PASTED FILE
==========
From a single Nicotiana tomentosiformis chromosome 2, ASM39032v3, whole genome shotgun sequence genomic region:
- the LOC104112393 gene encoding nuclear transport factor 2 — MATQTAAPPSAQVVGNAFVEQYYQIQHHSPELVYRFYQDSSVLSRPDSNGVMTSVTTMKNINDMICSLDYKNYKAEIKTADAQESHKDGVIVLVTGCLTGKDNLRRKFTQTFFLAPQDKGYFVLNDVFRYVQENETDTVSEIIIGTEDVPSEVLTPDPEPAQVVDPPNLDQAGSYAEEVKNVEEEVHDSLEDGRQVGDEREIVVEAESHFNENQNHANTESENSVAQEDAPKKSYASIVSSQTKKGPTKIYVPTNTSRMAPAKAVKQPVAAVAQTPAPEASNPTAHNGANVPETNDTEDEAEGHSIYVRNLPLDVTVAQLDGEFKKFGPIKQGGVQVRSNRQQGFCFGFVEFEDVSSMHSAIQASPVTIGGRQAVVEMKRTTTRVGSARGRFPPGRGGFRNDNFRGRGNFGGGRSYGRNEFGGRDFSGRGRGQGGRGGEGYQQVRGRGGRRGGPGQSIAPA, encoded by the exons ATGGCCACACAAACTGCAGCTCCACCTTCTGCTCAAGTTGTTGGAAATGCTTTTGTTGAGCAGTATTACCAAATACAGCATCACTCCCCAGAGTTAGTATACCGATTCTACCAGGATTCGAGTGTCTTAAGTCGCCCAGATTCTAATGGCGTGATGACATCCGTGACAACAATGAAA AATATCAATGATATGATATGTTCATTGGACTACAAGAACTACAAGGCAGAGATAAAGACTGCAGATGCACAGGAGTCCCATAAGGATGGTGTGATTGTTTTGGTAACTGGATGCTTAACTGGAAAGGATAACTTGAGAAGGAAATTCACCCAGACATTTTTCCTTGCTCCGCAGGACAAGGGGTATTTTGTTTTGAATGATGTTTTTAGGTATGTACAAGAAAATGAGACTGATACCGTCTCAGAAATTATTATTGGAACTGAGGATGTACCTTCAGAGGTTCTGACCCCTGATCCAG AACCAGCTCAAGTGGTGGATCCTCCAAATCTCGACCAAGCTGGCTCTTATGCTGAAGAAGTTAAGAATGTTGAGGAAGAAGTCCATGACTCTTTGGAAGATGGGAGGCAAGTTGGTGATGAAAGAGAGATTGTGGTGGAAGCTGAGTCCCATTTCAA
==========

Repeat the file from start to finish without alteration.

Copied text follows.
From a single Nicotiana tomentosiformis chromosome 2, ASM39032v3, whole genome shotgun sequence genomic region:
- the LOC104112393 gene encoding nuclear transport factor 2 — MATQTAAPPSAQVVGNAFVEQYYQIQHHSPELVYRFYQDSSVLSRPDSNGVMTSVTTMKNINDMICSLDYKNYKAEIKTADAQESHKDGVIVLVTGCLTGKDNLRRKFTQTFFLAPQDKGYFVLNDVFRYVQENETDTVSEIIIGTEDVPSEVLTPDPEPAQVVDPPNLDQAGSYAEEVKNVEEEVHDSLEDGRQVGDEREIVVEAESHFNENQNHANTESENSVAQEDAPKKSYASIVSSQTKKGPTKIYVPTNTSRMAPAKAVKQPVAAVAQTPAPEASNPTAHNGANVPETNDTEDEAEGHSIYVRNLPLDVTVAQLDGEFKKFGPIKQGGVQVRSNRQQGFCFGFVEFEDVSSMHSAIQASPVTIGGRQAVVEMKRTTTRVGSARGRFPPGRGGFRNDNFRGRGNFGGGRSYGRNEFGGRDFSGRGRGQGGRGGEGYQQVRGRGGRRGGPGQSIAPA, encoded by the exons ATGGCCACACAAACTGCAGCTCCACCTTCTGCTCAAGTTGTTGGAAATGCTTTTGTTGAGCAGTATTACCAAATACAGCATCACTCCCCAGAGTTAGTATACCGATTCTACCAGGATTCGAGTGTCTTAAGTCGCCCAGATTCTAATGGCGTGATGACATCCGTGACAACAATGAAA AATATCAATGATATGATATGTTCATTGGACTACAAGAACTACAAGGCAGAGATAAAGACTGCAGATGCACAGGAGTCCCATAAGGATGGTGTGATTGTTTTGGTAACTGGATGCTTAACTGGAAAGGATAACTTGAGAAGGAAATTCACCCAGACATTTTTCCTTGCTCCGCAGGACAAGGGGTATTTTGTTTTGAATGATGTTTTTAGGTATGTACAAGAAAATGAGACTGATACCGTCTCAGAAATTATTATTGGAACTGAGGATGTACCTTCAGAGGTTCTGACCCCTGATCCAG AACCAGCTCAAGTGGTGGATCCTCCAAATCTCGACCAAGCTGGCTCTTATGCTGAAGAAGTTAAGAATGTTGAGGAAGAAGTCCATGACTCTTTGGAAGATGGGAGGCAAGTTGGTGATGAAAGAGAGATTGTGGTGGAAGCTGAGTCCCATTTCAA